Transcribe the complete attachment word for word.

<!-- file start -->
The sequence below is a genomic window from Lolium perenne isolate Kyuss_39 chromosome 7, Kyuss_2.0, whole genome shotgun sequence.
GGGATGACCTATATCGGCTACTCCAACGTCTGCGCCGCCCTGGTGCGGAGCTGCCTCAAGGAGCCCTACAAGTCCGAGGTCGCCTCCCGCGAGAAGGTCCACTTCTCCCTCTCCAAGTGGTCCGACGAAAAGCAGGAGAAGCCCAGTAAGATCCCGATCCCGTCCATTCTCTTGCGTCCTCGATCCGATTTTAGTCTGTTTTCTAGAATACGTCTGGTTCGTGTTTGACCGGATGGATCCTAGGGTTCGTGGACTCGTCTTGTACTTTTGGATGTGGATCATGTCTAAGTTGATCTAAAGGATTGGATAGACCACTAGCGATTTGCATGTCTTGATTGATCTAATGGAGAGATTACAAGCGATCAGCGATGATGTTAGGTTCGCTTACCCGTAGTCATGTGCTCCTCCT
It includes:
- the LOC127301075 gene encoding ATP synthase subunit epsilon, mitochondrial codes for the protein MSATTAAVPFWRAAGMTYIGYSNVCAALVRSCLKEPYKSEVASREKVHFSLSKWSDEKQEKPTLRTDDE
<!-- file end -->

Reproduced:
The sequence below is a genomic window from Lolium perenne isolate Kyuss_39 chromosome 7, Kyuss_2.0, whole genome shotgun sequence.
GGGATGACCTATATCGGCTACTCCAACGTCTGCGCCGCCCTGGTGCGGAGCTGCCTCAAGGAGCCCTACAAGTCCGAGGTCGCCTCCCGCGAGAAGGTCCACTTCTCCCTCTCCAAGTGGTCCGACGAAAAGCAGGAGAAGCCCAGTAAGATCCCGATCCCGTCCATTCTCTTGCGTCCTCGATCCGATTTTAGTCTGTTTTCTAGAATACGTCTGGTTCGTGTTTGACCGGATGGATCCTAGGGTTCGTGGACTCGTCTTGTACTTTTGGATGTGGATCATGTCTAAGTTGATCTAAAGGATTGGATAGACCACTAGCGATTTGCATGTCTTGATTGATCTAATGGAGAGATTACAAGCGATCAGCGATGATGTTAGGTTCGCTTACCCGTAGTCATGTGCTCCTCCT
It includes:
- the LOC127301075 gene encoding ATP synthase subunit epsilon, mitochondrial codes for the protein MSATTAAVPFWRAAGMTYIGYSNVCAALVRSCLKEPYKSEVASREKVHFSLSKWSDEKQEKPTLRTDDE